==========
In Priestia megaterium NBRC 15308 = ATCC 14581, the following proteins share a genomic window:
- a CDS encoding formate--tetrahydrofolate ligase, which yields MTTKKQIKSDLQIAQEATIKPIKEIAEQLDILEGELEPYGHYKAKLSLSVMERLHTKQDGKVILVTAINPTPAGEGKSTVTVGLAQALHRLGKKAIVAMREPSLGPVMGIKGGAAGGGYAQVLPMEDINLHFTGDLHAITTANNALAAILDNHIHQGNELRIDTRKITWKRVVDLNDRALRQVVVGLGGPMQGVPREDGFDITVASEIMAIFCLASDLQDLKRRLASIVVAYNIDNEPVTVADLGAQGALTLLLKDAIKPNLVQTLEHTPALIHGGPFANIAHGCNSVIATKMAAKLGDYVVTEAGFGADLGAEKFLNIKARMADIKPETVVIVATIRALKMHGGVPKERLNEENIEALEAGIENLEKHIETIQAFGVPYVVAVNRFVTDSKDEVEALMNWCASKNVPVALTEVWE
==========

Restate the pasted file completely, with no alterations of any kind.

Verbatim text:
In Priestia megaterium NBRC 15308 = ATCC 14581, the following proteins share a genomic window:
- a CDS encoding formate--tetrahydrofolate ligase, which yields MTTKKQIKSDLQIAQEATIKPIKEIAEQLDILEGELEPYGHYKAKLSLSVMERLHTKQDGKVILVTAINPTPAGEGKSTVTVGLAQALHRLGKKAIVAMREPSLGPVMGIKGGAAGGGYAQVLPMEDINLHFTGDLHAITTANNALAAILDNHIHQGNELRIDTRKITWKRVVDLNDRALRQVVVGLGGPMQGVPREDGFDITVASEIMAIFCLASDLQDLKRRLASIVVAYNIDNEPVTVADLGAQGALTLLLKDAIKPNLVQTLEHTPALIHGGPFANIAHGCNSVIATKMAAKLGDYVVTEAGFGADLGAEKFLNIKARMADIKPETVVIVATIRALKMHGGVPKERLNEENIEALEAGIENLEKHIETIQAFGVPYVVAVNRFVTDSKDEVEALMNWCASKNVPVALTEVWE